This is the Porsche 911 R, and it could be perfect | Top Gear
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This is the Porsche 911 R, and it could be perfect

GT3 RS engine and chassis tricks, manual gearbox, subtle body. Porsche nails it

Published: 01 Mar 2016

The new 911 R, revealed at the Geneva Motor Show, is the kind of Porsche you dream up with your mates in the pub, but never really believe will happen. A mishmash of parts from the 911 GT3 and GT3 RS, it’s the racing-infused 911 that’s not too bothered about lap times or quarter-mile splits. Its mission statement is to offer the most engaging and emotional experience possible. Think of it as a bigger brother to the Cayman GT4.

It is, at 1,370kg, the lightest 911 in the range, undercutting the GT3 RS by 50kg. And yet nestled in its rump is the same 493bhp 4.0-litre naturally-aspirated flat-six. Yep, no pesky forced-induction here and - drumroll please - the R is offered solely with a six-speed manual gearbox.

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So, despite the weight savings from tossing the RS’s roll-cage and rear-wing, it can only launch from 0-62mph in 3.7 seconds, 0.4 seconds behind the RS. On the flip side, without a ruddy great rear wing clawing at the air, the R can slip to a top speed of 201mph – 8mph up on its downforce-obsessed sibling.

The R has some tricks up its sleeve, too, including the option of a single-mass flywheel to let the engine rev even more freely and an automatic rev-matching function on downshifts, one which can be switched off once your heel-and-toe technique is up to scratch.

Further similarities to the 911 GT3 RS include its carbon-fibre bonnet and magnesium roof, rear-wheel steering and mechanical differential on the back axle. It also features the same super-wide tyres (245 section front, 305 section rear) and ceramic brakes as standard (410mm front, 390mm rear), along with forged aluminium wheels. Porsche hasn’t held back with the weight-saving regime either: the rear screen and rear windows are plastic, the rear bench is omitted entirely and, should you wish to go full sadomasochism spec, the air con and audio system are deletable.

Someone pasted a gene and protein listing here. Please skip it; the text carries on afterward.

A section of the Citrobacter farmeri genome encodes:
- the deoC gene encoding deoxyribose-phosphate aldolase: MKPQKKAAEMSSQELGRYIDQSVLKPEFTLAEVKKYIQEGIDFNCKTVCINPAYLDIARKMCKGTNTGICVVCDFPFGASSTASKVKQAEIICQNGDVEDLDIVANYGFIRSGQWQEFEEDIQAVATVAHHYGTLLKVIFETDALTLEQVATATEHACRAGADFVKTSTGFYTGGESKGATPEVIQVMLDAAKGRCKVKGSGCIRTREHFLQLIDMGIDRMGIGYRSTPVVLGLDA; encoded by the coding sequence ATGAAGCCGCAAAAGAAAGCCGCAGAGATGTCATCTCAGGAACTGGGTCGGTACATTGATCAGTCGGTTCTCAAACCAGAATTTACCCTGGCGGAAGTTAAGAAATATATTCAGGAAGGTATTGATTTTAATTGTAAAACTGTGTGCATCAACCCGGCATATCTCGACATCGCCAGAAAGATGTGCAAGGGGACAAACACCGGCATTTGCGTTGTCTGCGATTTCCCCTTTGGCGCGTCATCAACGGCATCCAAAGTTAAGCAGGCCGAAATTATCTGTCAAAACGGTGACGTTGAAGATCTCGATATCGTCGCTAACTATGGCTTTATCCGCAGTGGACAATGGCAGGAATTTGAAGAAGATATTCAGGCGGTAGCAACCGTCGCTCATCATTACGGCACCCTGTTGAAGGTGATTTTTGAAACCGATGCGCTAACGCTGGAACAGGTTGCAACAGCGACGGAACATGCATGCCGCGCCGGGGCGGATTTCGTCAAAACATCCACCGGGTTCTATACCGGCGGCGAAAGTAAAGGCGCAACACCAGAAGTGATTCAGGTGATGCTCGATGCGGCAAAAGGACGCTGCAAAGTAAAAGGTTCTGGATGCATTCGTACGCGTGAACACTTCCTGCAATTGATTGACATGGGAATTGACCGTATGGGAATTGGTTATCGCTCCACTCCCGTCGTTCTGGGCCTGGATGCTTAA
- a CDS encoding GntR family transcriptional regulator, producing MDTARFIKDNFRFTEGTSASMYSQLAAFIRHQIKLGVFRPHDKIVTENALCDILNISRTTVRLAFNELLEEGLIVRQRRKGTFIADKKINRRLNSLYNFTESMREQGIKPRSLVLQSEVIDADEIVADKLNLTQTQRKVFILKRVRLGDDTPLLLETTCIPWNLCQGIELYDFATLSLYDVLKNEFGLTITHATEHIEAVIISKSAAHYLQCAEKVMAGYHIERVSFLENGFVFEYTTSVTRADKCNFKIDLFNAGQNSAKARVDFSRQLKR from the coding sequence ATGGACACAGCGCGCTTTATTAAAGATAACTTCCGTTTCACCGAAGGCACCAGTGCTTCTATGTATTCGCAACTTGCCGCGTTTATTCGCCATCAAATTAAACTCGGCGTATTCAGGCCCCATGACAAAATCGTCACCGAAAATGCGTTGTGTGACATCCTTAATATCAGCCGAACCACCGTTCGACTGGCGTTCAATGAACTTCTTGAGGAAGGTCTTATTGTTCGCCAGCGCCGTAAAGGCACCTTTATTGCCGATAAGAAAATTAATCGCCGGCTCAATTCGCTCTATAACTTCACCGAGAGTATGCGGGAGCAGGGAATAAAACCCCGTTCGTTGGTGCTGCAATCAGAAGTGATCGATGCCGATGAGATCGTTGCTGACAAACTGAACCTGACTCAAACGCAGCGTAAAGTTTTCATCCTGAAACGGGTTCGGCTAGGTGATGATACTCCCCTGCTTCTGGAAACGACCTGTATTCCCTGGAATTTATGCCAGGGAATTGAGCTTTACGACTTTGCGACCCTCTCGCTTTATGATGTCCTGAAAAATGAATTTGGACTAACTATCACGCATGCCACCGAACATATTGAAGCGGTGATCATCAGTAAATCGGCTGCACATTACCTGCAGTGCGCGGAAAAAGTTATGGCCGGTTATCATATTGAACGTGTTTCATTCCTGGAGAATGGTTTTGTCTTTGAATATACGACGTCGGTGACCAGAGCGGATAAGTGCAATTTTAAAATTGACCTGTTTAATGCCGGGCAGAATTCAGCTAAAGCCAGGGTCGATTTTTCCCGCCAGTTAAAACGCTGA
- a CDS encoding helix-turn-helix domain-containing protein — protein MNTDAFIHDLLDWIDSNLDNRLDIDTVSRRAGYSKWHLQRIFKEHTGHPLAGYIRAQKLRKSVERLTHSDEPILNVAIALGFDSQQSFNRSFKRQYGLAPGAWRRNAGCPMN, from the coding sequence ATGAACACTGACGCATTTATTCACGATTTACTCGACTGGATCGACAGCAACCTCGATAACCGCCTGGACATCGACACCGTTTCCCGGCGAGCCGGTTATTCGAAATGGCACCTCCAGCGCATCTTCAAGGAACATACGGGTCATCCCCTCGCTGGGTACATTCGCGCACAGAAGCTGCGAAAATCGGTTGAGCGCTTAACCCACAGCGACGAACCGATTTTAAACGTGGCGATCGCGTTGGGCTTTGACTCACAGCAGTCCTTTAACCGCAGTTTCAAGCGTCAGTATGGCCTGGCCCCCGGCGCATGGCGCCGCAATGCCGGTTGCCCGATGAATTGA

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Besides the bonnet and roof, the body is a 911 GT3 minus the fixed rear wing. In its place the R makes do with the Carrera’s retractable rear spoiler and a tweaked diffuser arrangement. Oh, and it comes with twin stripes running nose to tail in either red or green – a reference to its forefather, the 1967 911 R – and Porsche decals along the flanks.

Inside the excellent carbon-fibre buckets from the GT3 RS are upholstered with unique ‘Pepita’ tartan centre panels in acknowledgement of the very first 911 from the 1960s, while fabric door pulls mark it out as one of the elite 911 ‘motor sport’ models, however negligible their weight saving.

It certainly comes with an elite price tag of £136,901 - £5,601 more than the GT3 RS. But considering its enthusiast-targeted spec, and the fact production is limited to 991 cars, that’s probably the cheapest a 911 R will ever be.

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